Trust Attorneys in Chesterfield, MO, Helping Clients Protect Their Assets for Future Generations
Trusts have become a popular estate planning tool for those wanting more control over how their assets are distributed. But how does a trust work – and how do you know which one is right for you? Our trust attorneys walk you through what you need to know about trusts and explain why working with an attorney may help make the process easier.
What Is a Trust?
In simple terms, a trust is an estate planning tool that serves as a sort of “container” or “bank account” for your assets. The person creating and funding the trust is called a grantor or a trustor. The person or entity administering the trust is called a trustee, and the trustee can be the same person as the trustor, a different person, or even a professional trustor such as a law firm. It exists as a separate entity and holds any assets you place into it until you pass away. When that happens, property in the trust is distributed directly to any named beneficiaries.
Trusts have many advantages, such as probate avoidance and protection from estate taxes. They also allow the trustor greater control over how and when trust assets should be distributed. However, trusts require more upfront work and investment as they must be funded and continuously managed, so there may be better choices for some. A trusts lawyer can advise you on whether a trust is a good choice.
How Is a Trust Different From a Will?
There are many differences between trusts and last wills. First, a trust is created and funded while the trustor is still alive. Certain types of trust allow the trustor to add or remove assets at any time, change beneficiaries, and modify trust provisions for how the assets should be distributed. They can also be canceled at any time. Assets placed in a trust are transferred directly to the trust beneficiaries once the trustor dies and thus do not need to go through probate.
On the other hand, a last will is a document created while the individual is still alive but will not go into effect until after they pass away. All assets listed on a will continue to be part of the individual’s estate and must be probated before being transferred to the decedent’s beneficiaries. A last will does not require any upfront funding or management; however, it does not give you as much control over how your beneficiaries may receive their inheritance. In other words, once a particular asset is probated, it will likely be transferred to its rightful beneficiary in a single transaction. It is common for a person to have both a last will and a trust as they can work together for those with more complex estates or particular estate planning goals.
What Are Some of the Most Common Types of Trust?
There are a wide variety of trust types suitable for a wide range of estate planning needs. An attorney can help you select a trust that aligns with your estate planning goals. Some of the most common types of trust include:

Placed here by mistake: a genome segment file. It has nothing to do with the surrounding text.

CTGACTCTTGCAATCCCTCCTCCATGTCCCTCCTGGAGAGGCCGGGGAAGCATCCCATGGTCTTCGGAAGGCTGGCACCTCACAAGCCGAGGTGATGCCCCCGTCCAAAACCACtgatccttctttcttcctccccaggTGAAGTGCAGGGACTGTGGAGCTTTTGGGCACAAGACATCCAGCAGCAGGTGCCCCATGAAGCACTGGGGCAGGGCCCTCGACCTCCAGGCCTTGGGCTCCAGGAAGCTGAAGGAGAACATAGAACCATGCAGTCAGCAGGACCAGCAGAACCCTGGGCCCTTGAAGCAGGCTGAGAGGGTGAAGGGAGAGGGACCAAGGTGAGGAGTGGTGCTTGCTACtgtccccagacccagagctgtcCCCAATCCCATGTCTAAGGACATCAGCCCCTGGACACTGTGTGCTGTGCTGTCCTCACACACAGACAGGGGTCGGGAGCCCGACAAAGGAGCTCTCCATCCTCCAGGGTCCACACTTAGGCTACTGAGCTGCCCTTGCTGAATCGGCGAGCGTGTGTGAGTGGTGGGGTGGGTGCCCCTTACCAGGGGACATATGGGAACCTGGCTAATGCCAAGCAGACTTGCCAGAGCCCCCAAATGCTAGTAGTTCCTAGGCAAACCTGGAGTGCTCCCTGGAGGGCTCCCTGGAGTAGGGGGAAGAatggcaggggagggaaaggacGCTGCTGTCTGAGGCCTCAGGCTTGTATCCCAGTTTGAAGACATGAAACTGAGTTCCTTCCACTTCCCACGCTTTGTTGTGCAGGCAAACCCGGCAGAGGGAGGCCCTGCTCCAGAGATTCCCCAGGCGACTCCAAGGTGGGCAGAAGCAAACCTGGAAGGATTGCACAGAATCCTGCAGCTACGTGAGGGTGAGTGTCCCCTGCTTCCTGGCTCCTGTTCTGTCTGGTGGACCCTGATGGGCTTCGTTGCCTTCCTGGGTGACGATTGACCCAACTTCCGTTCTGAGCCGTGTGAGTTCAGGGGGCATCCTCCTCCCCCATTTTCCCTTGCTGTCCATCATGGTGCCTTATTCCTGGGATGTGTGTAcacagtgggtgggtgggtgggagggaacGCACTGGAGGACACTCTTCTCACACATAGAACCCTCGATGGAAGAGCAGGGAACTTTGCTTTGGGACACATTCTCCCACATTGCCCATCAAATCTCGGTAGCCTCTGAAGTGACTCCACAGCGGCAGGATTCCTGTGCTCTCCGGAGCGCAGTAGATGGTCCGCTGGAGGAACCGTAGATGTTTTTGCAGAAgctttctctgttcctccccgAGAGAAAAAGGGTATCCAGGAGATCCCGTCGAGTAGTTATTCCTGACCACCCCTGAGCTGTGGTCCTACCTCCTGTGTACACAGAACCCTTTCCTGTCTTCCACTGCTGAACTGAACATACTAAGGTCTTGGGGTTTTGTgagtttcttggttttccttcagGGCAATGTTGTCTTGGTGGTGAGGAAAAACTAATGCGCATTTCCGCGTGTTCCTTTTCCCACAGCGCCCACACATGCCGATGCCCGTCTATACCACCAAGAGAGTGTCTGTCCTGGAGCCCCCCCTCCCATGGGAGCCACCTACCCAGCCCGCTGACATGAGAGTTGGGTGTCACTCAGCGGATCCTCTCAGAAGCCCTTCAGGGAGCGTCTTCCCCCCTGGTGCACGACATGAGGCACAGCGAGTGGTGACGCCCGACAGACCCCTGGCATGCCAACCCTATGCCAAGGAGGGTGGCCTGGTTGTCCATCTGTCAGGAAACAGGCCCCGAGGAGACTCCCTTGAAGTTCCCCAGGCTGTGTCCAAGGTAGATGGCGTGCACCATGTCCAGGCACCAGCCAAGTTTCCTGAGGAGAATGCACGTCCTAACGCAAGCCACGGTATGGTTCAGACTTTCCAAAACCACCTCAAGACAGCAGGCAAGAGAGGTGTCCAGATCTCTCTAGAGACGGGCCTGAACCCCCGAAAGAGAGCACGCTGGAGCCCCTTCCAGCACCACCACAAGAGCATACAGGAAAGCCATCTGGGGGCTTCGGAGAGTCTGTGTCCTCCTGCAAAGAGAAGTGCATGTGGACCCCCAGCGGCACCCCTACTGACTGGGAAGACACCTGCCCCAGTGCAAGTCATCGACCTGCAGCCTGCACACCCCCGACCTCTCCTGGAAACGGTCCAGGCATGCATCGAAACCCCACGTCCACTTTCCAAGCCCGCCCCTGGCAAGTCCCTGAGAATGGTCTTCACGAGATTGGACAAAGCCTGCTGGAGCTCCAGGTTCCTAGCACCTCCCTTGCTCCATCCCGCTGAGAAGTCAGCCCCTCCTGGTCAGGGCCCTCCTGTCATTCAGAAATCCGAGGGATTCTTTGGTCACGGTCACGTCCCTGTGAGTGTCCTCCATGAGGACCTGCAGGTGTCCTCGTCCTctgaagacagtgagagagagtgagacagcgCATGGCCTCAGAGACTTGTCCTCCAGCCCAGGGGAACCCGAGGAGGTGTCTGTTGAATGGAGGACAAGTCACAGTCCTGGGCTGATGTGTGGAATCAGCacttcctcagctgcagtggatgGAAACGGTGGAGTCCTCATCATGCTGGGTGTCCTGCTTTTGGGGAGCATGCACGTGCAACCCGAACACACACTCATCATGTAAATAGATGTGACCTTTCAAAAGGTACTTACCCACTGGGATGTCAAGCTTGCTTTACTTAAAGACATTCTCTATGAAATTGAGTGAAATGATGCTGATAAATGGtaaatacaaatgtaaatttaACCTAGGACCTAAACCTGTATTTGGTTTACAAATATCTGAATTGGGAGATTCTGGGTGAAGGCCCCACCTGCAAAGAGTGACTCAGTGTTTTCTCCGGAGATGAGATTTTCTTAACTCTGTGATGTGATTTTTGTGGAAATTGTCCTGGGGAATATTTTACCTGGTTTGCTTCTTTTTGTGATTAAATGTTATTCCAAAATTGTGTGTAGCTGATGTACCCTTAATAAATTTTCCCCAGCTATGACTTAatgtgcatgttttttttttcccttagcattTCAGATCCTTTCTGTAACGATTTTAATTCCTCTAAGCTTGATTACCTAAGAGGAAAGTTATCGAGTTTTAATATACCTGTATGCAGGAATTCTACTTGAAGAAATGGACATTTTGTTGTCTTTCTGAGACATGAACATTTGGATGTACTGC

- Living Trust – A living trust is created during the trustor’s lifetime and can be made revocable or irrevocable. A revocable trust allows the trustor to make changes to the trust or even revoke it entirely during their lifetime, whereas an irrevocable trust cannot be modified or terminated without the consent of all beneficiaries named in the trust.
- Charitable Trust – A charitable trust allows a trustor to make a tax-deductible charitable contribution while retaining income generated by the assets in the trust. Charitable trusts can be either revocable or irrevocable.
- Testamentary Trust – This trust is created as a part of a last will and only goes into effect after the trustor’s death. The terms of the trust are established in the will, and a trustee is appointed to manage the assets.
- Special Needs Trust – This trust is designed to provide financial support for a family member with special needs while preserving their eligibility for government benefits.
- Asset Protection Trust – This trust shields assets from potential creditors or legal judgments by placing them in the trust. Asset protection trusts can be domestic or offshore and are often used for Medicaid planning.
Some individuals may find that having one or several types of trust may benefit their overall estate planning strategy. Always consult an attorney to determine whether a trust is right for you.
Do I Need a Trusts Attorney to Create a Trust?
As you may know, there is an endless list of trust types to fit every estate planning need, and each has its advantages and disadvantages. Trusts can be quite complex to create, fund, and manage, and for these reasons, your first step should be to consult a skilled trust attorney.
At Mid-America Law Practice, LLC, our trust attorneys can walk you through your options and make recommendations based on your profile and goals. Let us guide you in your estate planning journey – call our Chesterfield, MO office at (314) 347-3567 and request a free consultation to get started.